[Please note that this article refers to post-charge bail provision for adults. The law for youths is different]. 

Do I have a right to bail?

The starting point is that you have a “right” to be granted bail (section 4 Bail Act 1976). This right can only be taken away in certain circumstances. These circumstances being that the court has substantial grounds to believe that if you were granted bail you would:

·         Fail to surrender;

·         Commit further offences on bail; or

·         Interfere with witnesses

In rare instances bail can be denied for your own protection/welfare.

What if I am already on bail?

If you are charged with an offence alleged to have been committed whilst on bail, then you do not have this automatic right to bail. In that case you do not have to be granted bail, but you can still be if you persuade the Court that you will not fail to surrender, commit further offences or interfere with witnesses. If you appear in court following a failure to surrender at an earlier hearing you also lose the automatic right to bail.

Does it matter if I am a drug user?

If you have tested positive for class A drugs, and refuse to co-operate with treatment, you may not be granted bail unless the court is satisfied that there is no significant risk of an offence being committed whilst on bail.

Will I have conditions on my bail?

The Court can grant bail unconditionally or they can impose bail conditions if they are satisfied that those conditions are necessary to address any risk that you would fail to surrender, commit further offences or interfere with witnesses.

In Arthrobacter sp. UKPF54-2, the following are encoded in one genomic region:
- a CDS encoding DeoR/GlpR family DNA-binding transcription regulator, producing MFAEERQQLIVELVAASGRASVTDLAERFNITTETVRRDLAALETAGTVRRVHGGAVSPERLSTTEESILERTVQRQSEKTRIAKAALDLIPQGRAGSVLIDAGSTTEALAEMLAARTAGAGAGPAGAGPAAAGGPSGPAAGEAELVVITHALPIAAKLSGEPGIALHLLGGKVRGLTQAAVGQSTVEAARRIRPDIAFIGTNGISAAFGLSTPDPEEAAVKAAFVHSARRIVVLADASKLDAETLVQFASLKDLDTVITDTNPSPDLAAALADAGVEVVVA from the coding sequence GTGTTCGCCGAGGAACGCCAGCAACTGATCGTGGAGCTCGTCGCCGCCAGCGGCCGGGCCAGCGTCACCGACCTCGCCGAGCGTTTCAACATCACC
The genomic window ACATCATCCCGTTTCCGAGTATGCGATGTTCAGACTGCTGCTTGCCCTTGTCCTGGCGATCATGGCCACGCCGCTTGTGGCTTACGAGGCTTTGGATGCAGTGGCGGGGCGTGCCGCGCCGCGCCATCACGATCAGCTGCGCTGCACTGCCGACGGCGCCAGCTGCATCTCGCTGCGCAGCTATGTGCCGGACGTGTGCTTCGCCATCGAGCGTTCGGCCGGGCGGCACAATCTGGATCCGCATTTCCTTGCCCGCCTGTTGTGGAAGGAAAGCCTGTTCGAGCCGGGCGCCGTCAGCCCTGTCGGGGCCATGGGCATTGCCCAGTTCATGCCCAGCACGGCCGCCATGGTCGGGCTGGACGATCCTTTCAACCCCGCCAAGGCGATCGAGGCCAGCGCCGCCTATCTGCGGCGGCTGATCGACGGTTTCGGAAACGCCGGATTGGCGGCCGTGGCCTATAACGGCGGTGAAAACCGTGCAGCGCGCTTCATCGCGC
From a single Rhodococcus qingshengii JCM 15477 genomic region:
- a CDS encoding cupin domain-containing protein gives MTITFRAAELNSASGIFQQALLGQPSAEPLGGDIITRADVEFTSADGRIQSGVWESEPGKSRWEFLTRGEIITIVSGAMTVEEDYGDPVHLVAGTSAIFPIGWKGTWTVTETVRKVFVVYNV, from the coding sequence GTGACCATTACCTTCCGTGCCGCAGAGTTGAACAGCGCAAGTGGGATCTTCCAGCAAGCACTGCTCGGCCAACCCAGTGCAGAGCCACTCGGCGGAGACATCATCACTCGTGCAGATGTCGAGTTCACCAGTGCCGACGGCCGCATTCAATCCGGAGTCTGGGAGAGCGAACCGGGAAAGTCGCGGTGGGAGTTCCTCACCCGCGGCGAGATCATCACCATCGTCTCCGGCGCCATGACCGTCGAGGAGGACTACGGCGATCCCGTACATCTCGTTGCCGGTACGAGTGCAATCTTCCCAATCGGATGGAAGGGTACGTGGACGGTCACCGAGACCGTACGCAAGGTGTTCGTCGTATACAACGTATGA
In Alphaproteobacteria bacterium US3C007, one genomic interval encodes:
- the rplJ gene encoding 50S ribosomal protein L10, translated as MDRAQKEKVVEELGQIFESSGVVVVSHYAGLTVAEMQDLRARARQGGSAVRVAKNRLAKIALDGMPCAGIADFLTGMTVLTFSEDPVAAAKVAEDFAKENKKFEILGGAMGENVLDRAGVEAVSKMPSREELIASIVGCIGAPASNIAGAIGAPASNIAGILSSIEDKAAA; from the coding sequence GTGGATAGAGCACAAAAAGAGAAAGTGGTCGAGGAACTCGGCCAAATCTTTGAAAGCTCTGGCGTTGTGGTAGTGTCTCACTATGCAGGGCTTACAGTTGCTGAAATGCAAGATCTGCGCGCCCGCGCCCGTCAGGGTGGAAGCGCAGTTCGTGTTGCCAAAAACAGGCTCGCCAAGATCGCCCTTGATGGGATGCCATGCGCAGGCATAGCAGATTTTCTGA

Any conditions imposed have to be both necessary and proportionate. Examples of conditions are curfew, residence, not to contact named witnesses, not to go to a specific area, or reporting to the police station. You or a person on your behalf could also agree to pay money into the court which would be forfeited if you subsequently failed to attend court.

What if the offence isn’t serious?

You should be granted bail if there is no real likelihood of a prison sentence if you plead guilty or are convicted. As always, there are exceptions to the rule. You may still find yourself in custody if the Court is satisfied there are substantial grounds for believing that you would:

·         Commit an offence while on bail by engaging in conduct that would, or would be likely to cause-